Organ network reviews kidney allocation policies

A UNOS panel listens to kidney recipients, and those waiting for kidneys, as part of its discussion on how to create the fairest transplant system.

By Andis Robeznieks — Posted March 28, 2005

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As stories regarding the lengths to which desperate patients will go to get an organ continue to grab headlines, the United Network for Organ Sharing has started a top-to-bottom review of its deceased donor kidney allocation policies with the stated purpose of creating a more rational system.

Although the system strives to be fair, officials acknowledge disparities based on blood type and geography. Those are just two of the issues they must hammer out along with making more precise decisions in balancing justice -- which looks at how long a person has been on the waiting list -- and utility -- which seeks to make the best use of scarce resources.

"Everything's on the table," said UNOS Ethics Committee Chair Mark D. Fox, MD, PhD, a physician ethicist at the University of Oklahoma College of Medicine in Tulsa. "We're trying to look at every aspect of this. There are so many factors to balance."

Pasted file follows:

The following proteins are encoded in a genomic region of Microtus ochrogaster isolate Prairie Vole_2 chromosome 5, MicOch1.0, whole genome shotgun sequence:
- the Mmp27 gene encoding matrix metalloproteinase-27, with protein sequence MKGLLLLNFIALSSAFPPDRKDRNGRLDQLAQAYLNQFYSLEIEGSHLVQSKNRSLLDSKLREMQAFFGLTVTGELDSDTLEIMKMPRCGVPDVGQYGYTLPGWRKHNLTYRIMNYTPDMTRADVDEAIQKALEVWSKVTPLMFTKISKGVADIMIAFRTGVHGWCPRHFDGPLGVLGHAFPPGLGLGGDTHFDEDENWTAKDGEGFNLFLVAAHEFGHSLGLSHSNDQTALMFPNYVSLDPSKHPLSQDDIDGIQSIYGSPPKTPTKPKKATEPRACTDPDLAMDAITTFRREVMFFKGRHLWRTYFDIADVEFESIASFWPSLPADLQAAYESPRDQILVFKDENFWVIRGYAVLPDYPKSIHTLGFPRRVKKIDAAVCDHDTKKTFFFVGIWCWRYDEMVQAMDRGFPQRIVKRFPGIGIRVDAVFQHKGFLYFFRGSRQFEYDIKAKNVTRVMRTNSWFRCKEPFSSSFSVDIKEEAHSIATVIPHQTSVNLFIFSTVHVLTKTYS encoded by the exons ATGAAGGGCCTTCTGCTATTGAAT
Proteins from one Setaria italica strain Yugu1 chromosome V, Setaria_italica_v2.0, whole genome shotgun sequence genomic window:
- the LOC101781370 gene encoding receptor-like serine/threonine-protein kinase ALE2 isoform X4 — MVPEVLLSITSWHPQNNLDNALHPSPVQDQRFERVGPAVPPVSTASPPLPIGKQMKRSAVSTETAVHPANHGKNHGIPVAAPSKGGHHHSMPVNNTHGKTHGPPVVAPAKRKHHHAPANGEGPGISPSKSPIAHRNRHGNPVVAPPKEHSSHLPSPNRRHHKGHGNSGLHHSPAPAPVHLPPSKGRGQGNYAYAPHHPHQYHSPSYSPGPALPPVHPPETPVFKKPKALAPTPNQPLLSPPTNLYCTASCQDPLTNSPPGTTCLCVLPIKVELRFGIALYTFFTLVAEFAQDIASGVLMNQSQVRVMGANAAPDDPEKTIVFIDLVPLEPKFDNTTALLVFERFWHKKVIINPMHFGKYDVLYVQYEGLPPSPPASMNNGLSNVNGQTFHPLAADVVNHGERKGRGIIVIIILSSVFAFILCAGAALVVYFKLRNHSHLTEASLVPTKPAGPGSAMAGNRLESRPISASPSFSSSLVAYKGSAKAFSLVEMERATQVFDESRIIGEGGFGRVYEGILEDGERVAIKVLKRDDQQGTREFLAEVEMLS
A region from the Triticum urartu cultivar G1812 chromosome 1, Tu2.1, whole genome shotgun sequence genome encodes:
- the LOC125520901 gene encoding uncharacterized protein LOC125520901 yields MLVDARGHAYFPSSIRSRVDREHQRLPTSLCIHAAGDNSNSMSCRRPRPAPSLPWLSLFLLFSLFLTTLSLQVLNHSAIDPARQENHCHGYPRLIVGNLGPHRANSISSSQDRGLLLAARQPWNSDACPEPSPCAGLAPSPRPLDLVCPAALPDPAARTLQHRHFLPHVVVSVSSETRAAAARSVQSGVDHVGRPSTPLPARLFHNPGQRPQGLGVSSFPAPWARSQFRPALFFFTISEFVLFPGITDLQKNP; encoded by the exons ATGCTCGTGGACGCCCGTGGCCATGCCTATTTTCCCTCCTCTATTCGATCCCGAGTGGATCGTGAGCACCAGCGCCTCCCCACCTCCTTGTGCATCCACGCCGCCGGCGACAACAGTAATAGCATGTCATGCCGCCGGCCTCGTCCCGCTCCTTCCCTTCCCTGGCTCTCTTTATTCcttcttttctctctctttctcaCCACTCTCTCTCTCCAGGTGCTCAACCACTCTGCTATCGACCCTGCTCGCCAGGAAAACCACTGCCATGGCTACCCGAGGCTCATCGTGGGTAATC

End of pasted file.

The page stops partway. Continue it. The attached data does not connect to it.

Dr. Fox met with other physicians and UNOS officials in Chicago March 11 to hear from patients who had received kidneys and from those still on the waiting list.

The patients gave powerful and sometimes emotional testimony. UNOS Kidney Allocation Review Subcommittee Chair Mark Stegall, MD, said the patients' statements would be weighed when making any changes to the system.

He added that it was possible to absorb the emotional testimony and still come out with a rational system that balances the highly charged issues of quality versus quantity of life.

"You really care about what happens to individual patients, and we never forget why we're in this business," said Dr. Stegall, a transplant surgeon at the Mayo Clinic in Rochester, Minn. "But we know there are 60,000 stories out there, and we have to find the best way to help them. You can get passionate about that."

He added that primary care physicians have "two giant roles" in this equation. One is to spread the word that transplant is becoming a more viable option for patients on dialysis. The other is that they are considered partners in taking care of patients before and after transplants.

At the hearing, patients told the panel stories about receiving misinformation from doctors, being discriminated against because of health status, race or ethnicity, and of the misery of dialysis three times a week.

"End-stage renal disease sucks!" said a Chicago-area woman when asked which was more important: quality or quantity of life. "We want both. We want your life."

UNOS asked that the patients' names be kept out of any news reports, but the patients themselves told intimate details of their struggles.